Malaysia’s Former PM Blacklisted From Leaving Country, Accused Of Stealing $700 Million

Lai Seng Sin AP Images

Former Malaysian Prime Minister Najib Razak and his wife were not expecting that he’d fall out of his position of power. However, public outrage over a state fund scandal and higher cost of living led to his National Front party losing 143 out of 222 of the parliamentary seats. The United Malays National Organization called upon Najib to resign, which he did, saying, “We accept the people’s verdict with an open heart.”

So as of earlier this week, a new Prime Minister has been elected, Mahathir Mohamad. He is 92 years old, making him the world’s oldest elected leader, according to the BBC. Mahathir previously served as prime minister for 22 years and retired in 2003.

For Najib, the loss of his post as prime minister also means that he is now unable to leave the country. As he announced his intent to vacation, a travel ban was set for him and his wife. This was done so that the accusations against Najib could be investigated, which Mahathir elaborated upon at a press conference.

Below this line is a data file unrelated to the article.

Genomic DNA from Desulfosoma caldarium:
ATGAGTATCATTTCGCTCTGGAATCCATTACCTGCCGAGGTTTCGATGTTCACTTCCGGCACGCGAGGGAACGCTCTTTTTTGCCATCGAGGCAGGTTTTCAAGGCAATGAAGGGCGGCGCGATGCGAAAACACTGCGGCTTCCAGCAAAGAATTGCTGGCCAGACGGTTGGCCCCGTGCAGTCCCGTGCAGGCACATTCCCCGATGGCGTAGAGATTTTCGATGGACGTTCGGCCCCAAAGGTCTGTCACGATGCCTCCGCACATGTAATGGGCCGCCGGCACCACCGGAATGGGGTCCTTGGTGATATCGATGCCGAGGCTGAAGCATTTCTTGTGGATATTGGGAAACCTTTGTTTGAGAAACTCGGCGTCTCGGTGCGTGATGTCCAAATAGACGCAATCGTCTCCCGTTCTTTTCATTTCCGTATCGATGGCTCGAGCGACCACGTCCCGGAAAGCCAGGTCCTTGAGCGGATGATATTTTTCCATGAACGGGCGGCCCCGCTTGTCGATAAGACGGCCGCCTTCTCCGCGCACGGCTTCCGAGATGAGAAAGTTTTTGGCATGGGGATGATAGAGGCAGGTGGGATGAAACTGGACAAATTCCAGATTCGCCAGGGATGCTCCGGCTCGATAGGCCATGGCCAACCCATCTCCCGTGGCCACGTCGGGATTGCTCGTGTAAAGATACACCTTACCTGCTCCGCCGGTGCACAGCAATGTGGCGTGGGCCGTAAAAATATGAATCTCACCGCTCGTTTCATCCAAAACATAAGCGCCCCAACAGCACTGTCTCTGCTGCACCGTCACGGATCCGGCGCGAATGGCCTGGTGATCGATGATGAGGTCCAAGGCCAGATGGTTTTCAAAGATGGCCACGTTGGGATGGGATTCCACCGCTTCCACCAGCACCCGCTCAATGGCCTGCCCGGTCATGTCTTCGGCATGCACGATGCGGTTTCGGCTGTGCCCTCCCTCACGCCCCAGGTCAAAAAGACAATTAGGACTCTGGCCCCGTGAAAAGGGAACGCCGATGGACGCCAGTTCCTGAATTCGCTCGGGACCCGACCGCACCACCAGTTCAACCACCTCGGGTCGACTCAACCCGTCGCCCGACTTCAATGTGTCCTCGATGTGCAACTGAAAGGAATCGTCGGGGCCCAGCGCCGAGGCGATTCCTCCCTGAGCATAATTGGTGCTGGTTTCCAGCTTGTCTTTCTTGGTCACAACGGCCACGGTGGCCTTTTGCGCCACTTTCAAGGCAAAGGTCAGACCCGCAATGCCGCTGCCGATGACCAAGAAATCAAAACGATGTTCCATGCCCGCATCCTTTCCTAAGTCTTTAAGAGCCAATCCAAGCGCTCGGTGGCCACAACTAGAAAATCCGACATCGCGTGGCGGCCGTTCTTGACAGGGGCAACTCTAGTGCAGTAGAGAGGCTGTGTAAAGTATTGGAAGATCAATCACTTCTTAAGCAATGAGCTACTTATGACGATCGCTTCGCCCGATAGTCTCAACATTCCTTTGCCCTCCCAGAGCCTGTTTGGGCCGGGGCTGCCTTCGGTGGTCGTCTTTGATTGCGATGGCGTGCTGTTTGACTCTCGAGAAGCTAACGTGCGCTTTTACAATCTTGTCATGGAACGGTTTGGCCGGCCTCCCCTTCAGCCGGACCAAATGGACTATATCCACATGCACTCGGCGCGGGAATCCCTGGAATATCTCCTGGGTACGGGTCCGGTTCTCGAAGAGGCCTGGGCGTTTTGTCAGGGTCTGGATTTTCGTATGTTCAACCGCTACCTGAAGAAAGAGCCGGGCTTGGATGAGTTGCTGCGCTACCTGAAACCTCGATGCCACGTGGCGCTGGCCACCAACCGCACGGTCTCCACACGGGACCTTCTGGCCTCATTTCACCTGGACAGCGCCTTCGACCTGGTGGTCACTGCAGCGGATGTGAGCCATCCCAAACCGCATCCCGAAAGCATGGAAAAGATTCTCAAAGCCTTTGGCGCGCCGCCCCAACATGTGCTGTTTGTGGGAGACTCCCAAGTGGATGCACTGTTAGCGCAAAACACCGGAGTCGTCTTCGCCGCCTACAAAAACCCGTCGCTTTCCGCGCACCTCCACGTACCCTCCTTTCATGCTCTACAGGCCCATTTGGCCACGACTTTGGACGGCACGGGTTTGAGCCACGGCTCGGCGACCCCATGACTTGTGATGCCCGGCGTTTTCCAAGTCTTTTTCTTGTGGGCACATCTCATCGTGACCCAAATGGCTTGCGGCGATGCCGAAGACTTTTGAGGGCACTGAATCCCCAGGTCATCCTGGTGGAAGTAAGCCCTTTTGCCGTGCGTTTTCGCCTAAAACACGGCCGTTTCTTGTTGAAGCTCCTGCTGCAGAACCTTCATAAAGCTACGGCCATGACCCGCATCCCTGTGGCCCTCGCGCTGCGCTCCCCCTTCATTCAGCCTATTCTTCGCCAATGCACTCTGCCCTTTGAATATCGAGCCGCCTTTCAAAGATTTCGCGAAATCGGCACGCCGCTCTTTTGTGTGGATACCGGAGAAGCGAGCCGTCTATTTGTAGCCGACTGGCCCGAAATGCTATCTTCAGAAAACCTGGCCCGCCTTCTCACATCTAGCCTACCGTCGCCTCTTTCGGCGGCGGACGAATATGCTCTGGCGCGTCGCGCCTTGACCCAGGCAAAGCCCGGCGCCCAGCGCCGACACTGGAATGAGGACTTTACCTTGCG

“There are a lot of complaints against him, all of which have to be investigated…We have to act quickly because we don’t want to be saddled with extradition from other countries.”

The accusations surround the state funds called 1MDB. U.S. investigators believe Najib’s associates stole $4.5 billion from the funds, from which $700 million ended up in Najib’s personal account. He supposedly used $30 million or so of the $700 million to buy jewelry for his wife, according to the Washington Post.


One of the main reasons that Mahathir decided to seek office again, was to hold Najib accountable for his reported money laundering. So it comes as no surprise that after Najib announced he would be leaving on vacation, the government acted swiftly to place a travel ban. If Najib left the country, the government would have to work with foreign governments to extradite Najib, which could prove to be a complex and lengthy process. Upon hearing about the travel ban, Najib said that he would “abide” by the ban.

The 1MDB, which is short for 1Malaysia Development Berhad, was founded in 2009 by Najib. The idea was to use the money to boost Kuala Lumpur’s economy. However, the government started missing payments on $11 billion that it owed to banks, and later the Wall Street Journal accused Najib of laundering $700 million from state funds into his personal accounts.

Najib denies any wrongdoing and says that he did not take any money from state funds.